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Automatic Thinking..Reactive Behavior

May 11, 2012

Cognitive Behavior Therapy at its very essence involves developing self awareness of one’s thinking and how if effects your day to day life and relationships.

Understanding Automatic thoughts is a good place to start  this process (called metacognitive process).

Automatic thoughts are the thoughts and images that involuntarily pop into our conscious (or just below if they are habitual). They make up how we “read” a situation. Understanding your automatic thoughts  can influence change in a variety of situations.

Here are some examples:

  • You are at work and you see a look of disapproval on your boss’ face in response to something you have given him. Your automatic thought (AT) is  “Oh no, he thinks I am stupid, I will never get promoted”.
  • You are at a social gathering where  someone looks at you inquisitively,  your AT is “That person does not like me! What did I do wrong?”
  • You are in cab and the driver runs into traffic, your AT is “What’s wrong with you? Why  didn’t you  know to take the other route, you idiot?!”

AT’s are dangerous because usually we take for granted that they are True. Even more dangerous, we have a tendency to accept them as the only explanation or view of the scenario.  Reactive behavior is based on automatic thinking.

In CBT, we examine the automatic thoughts to see just how accurate or functional they really are. That is called reality testing. When we reality test we often find there were other avenues we could have taken with our responses.

It does not necessarily mean that our original opinion or automatic thoughts are  entirely wrong, but rather it helps us to integrate the perspective of others or reduce  biases that create extreme reactions to events.
By reality testing and other methods of examining our automatic thoughts we can then behave proactively, including problem solving in improve situations.
So going back to our examples, when we reality test and practice replacing the automatic thought with a more helpful one we come up with:

  • When you see a look of disapproval on your boss’ face in response to something you have given him. Your replacement thought can be  “He is not pleased with the project, so  let me ask him what I can do to improve it”.
  • So when you see someone look at you inquisitively,  your replacement thought can be  “That person does not seem to be happy, let me go over and see if I can address any misunderstanding or help “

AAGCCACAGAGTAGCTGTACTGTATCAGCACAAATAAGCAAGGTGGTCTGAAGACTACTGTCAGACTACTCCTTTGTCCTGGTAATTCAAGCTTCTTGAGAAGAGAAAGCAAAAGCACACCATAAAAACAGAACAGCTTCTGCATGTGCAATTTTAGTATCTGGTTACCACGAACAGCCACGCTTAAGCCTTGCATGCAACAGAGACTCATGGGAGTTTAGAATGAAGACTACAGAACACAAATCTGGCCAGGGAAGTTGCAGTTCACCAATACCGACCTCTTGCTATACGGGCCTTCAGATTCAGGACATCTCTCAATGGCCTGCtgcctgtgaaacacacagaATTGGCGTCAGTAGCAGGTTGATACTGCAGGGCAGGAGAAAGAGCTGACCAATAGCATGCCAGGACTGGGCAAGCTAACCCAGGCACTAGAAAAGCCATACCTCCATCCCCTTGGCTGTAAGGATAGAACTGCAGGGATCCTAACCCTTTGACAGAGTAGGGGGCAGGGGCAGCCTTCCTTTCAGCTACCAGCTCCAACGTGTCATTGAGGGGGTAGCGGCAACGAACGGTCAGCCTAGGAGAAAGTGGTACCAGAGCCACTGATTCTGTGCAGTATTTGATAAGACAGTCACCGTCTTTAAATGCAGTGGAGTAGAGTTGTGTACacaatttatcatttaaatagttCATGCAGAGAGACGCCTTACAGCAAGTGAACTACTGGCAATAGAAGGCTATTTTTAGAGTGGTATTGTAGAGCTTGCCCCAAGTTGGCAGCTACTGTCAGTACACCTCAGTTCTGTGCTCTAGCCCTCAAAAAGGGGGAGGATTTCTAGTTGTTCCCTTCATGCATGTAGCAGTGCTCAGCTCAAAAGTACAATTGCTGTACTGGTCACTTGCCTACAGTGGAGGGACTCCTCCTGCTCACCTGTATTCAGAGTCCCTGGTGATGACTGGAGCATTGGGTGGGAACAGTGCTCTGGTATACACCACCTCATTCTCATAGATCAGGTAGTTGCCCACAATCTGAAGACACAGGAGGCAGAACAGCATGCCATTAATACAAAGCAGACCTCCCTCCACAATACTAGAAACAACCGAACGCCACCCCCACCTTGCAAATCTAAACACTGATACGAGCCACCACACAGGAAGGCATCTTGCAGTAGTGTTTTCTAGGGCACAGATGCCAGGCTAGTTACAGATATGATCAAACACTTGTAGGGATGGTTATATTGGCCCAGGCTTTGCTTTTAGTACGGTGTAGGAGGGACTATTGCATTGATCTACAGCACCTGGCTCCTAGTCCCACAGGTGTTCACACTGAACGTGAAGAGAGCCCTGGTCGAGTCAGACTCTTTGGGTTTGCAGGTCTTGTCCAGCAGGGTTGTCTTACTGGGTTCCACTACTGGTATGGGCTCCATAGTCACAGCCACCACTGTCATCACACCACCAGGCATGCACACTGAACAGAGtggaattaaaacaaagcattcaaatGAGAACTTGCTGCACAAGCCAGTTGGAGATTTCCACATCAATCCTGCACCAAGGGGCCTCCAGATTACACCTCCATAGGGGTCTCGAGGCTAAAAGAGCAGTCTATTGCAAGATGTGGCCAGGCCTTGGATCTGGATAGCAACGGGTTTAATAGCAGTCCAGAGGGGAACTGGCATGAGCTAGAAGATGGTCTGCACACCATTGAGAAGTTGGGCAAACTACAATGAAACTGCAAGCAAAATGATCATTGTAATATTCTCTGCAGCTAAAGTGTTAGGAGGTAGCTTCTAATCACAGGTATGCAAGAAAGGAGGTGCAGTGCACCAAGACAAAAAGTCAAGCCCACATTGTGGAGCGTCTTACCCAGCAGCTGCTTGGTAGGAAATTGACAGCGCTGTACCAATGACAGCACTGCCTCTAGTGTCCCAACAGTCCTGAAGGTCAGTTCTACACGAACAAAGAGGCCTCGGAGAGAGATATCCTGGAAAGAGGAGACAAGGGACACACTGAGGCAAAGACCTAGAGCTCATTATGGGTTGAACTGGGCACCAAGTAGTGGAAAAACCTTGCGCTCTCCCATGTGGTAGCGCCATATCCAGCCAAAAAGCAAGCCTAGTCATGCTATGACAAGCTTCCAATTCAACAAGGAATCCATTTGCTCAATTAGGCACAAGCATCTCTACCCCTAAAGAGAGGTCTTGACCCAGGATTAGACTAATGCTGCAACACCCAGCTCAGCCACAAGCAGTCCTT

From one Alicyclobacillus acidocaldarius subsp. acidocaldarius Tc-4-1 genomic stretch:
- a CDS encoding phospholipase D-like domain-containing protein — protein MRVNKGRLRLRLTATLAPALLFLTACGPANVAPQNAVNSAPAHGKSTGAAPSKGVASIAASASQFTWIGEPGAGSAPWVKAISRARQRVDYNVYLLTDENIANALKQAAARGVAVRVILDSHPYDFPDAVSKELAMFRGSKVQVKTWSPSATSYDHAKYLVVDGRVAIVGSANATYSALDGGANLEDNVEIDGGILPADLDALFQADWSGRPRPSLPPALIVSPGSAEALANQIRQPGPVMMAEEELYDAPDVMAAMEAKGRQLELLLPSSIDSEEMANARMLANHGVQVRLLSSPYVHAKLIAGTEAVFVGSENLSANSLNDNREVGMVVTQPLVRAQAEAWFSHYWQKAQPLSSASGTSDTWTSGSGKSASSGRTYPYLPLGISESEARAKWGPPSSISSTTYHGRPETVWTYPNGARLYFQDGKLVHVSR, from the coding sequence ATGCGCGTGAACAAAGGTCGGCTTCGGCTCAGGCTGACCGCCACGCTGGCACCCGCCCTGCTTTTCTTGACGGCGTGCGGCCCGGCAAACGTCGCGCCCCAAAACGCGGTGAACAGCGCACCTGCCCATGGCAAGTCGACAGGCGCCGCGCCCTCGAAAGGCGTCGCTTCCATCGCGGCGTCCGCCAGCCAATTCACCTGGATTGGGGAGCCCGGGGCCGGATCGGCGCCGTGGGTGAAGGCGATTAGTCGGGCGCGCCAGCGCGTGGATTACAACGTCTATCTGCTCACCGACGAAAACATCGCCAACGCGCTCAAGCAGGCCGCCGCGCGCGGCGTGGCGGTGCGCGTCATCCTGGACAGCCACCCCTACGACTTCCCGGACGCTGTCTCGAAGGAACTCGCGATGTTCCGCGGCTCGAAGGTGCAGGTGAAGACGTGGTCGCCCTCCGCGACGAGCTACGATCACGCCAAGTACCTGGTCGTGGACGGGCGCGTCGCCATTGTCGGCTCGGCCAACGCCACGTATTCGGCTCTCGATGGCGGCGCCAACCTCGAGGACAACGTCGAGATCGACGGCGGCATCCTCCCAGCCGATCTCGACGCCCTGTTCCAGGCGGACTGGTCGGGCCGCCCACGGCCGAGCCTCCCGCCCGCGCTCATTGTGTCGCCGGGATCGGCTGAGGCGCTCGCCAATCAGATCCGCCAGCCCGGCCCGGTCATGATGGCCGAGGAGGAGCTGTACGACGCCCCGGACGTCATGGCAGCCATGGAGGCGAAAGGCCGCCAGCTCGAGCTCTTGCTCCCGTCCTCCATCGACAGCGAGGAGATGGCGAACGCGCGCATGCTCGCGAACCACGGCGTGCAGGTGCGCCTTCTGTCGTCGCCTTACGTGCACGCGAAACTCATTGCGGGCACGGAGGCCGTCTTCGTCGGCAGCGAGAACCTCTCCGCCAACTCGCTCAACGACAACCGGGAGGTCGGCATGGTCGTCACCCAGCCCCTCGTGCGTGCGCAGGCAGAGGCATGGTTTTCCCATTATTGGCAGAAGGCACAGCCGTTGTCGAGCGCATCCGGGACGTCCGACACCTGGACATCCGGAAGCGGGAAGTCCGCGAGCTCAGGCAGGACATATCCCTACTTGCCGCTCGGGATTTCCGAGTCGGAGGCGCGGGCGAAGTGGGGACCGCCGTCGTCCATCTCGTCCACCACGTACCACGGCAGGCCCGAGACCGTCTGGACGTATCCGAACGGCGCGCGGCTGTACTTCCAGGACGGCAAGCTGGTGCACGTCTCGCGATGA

• You are in cab and the driver runs into traffic, your replacement thought can be  ” Maybe I can ask him if there is another route he knows of? “

The best part of this method of thinking and responding is that there is no down side in attempting to improve on any situation!

These biases and extreme reactions come out in stressful or emotional situations because our automatic thoughts are based on beliefs we have about ourselves, others and the world in which we live . These are called core beliefs or schema. These core beliefs and schema show up in the form of expectations, assumptions and judgments and are  reinforced by our reactive behavior and thought patterns.

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8 Comments leave one →
  1. March 2, 2012 10:31 pm

    thanks a great read and on topic too. I really appreciate any take on a subject when it can be backed up by thoughtful comments!!!

  2. March 2, 2012 10:33 pm

    Thanks for sharing your ideas, it is people like yourself that make the WWW a better place to find information.

  3. March 3, 2012 7:25 am

    You’re so awesome! I don’t suppose I’ve read through a single thing like this before. So wonderful to discover another person with some unique thoughts on this issue. Seriously.. thank you for starting this up. This site is one thing that’s needed on the web, someone with a little originality!

  4. March 7, 2012 6:27 pm

    Having read this I believed it was really enlightening. I appreciate you finding the time and energy to put this content together. I once again find myself personally spending a significant amount of time both reading and commenting. But so what, it was still worthwhile!

  5. February 3, 2013 10:29 pm

    Reblogged this on The Cognitive Behavior Therapist.


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